Hundreds of citizens from around the Nooksack River watershed filed into a stifling hot Pioneer Pavilion Community Center in Ferndale on September 13 to hear about the impending adjudication of the Nooksack.
Experts from multiple water rights consulting firms, and representatives from the Department of Ecology (DOE) presented information on what an adjudication is, and how to provide the state with the necessary information to prove a water right claim in order to earn an adjudication certificate.
Robin McPherson, adjudications assessment manager for DOE, informed attendants that the adjudication process will begin in the spring of 2024, but cautioned that since both surface water and groundwater will be assessed, the process will be slow-moving at first, and that residents have time on their side. “I know there’s a sense of urgency, there’s a sense of concern,” McPherson said. “But we really do have a lot of time to answer questions and help people understand what’s going on.”
Jill Van Hulle, a water rights specialist for Aspect Consulting, also spoke to the crowd of curious, and some upset, farmers and well owners in Ferndale. “People are really hungry for information about the adjudication,” Van Hulle said. “It’s going to be a big deal, and a lot of people are very anxious about what it’s going to mean to them and their ability to use water.”
The Nooksack basin, or more accurately Water Resource Inventory Area 1, as the state determines it, is working under water rights laws written in 1917 and updated in 1945. “The Nooksack is a complicated watershed,” Van Hulle said. “You’ve got a lot of agriculture, you’ve got two different tribes and you’ve got declining water levels.” After decades of growth in population and agriculture, demand in the Nooksack watershed has increased drastically.
The current system for claiming water rights makes it nearly impossible to secure a new right, thus making the adjudication process necessary, Van Hulle said. “It was a lot easier in 1917 to apply for a water right,” Van Hulle said. “That’s the beauty of adjudication. After that process is over, people will have a much better sense of what they’re legally entitled to use.”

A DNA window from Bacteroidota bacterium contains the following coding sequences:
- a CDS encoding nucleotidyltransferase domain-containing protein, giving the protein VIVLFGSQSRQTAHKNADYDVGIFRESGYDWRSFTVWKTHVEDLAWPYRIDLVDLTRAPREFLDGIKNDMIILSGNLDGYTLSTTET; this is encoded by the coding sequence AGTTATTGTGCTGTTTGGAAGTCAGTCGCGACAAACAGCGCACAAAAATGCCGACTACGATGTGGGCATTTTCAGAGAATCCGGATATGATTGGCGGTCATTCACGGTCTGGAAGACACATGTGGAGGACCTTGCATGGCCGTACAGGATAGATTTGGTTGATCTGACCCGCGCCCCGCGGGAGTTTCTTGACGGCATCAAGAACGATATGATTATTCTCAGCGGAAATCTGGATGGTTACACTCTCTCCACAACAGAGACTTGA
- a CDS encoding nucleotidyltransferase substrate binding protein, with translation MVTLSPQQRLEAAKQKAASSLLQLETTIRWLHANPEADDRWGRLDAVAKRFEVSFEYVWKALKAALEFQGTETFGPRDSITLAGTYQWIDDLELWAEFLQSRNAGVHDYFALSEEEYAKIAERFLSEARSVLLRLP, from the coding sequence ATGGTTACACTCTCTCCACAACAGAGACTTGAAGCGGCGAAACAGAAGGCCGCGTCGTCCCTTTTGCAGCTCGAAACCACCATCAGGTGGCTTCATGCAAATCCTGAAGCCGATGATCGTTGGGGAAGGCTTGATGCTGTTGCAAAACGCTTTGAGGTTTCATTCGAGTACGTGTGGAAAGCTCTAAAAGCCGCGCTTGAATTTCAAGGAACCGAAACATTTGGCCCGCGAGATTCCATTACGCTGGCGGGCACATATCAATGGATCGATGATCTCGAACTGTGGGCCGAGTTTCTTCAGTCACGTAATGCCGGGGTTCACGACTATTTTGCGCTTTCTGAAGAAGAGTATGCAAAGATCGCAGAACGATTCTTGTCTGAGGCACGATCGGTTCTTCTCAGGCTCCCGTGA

The process of adjudicating a river watershed has only happened once in the state’s history. The adjudication of the Yakima Valley Basin began in 1977, with over 2,300 claims across four counties being parsed through by DOE. It wasn’t officially over until a Superior Court judge made a final decree in 2019. The DOE said there are roughly 5,000 surface and groundwater rights on file in WRIA 1, some dating as far back as 100 years ago.
McPherson said that the state still does not expect this adjudication to take nearly as long. “I think 10 years is a good estimate,” McPherson said. “Fifteen years could be the estimate. It will all depend on how many issues arise as it goes on. The DOE will notify water users within WRIA 1 through certified mail and in newspapers around the county before adjudication officially begins next spring. “We still owe the public more outreach and education,” McPherson said. “We’re through the legislative process where it could be debated. We are instructed to now go forward and file this.”
The DOE can review county property records, building permits, GIS systems and other satellite data to investigate water claims, McPherson said. The vast majority of investigations will be conducted at a desk in Olympia, and not require anyone from the state to enter private property. Residents who use water in a system, such as a public utility district or municipal supply, will not have to file a claim. Nearly everyone else, the DOE’s website says, even those who use permit-exempt wells, must participate in the adjudication. “At the end of the day, an adjudicated certificate is a valuable thing,” McPherson said. “Being in the adjudication has much more value to a landowner and to water users than not.”
Those who want to learn more about the adjudication process and their own water rights can find information on the DOE website at bit.ly/45U7dHE.
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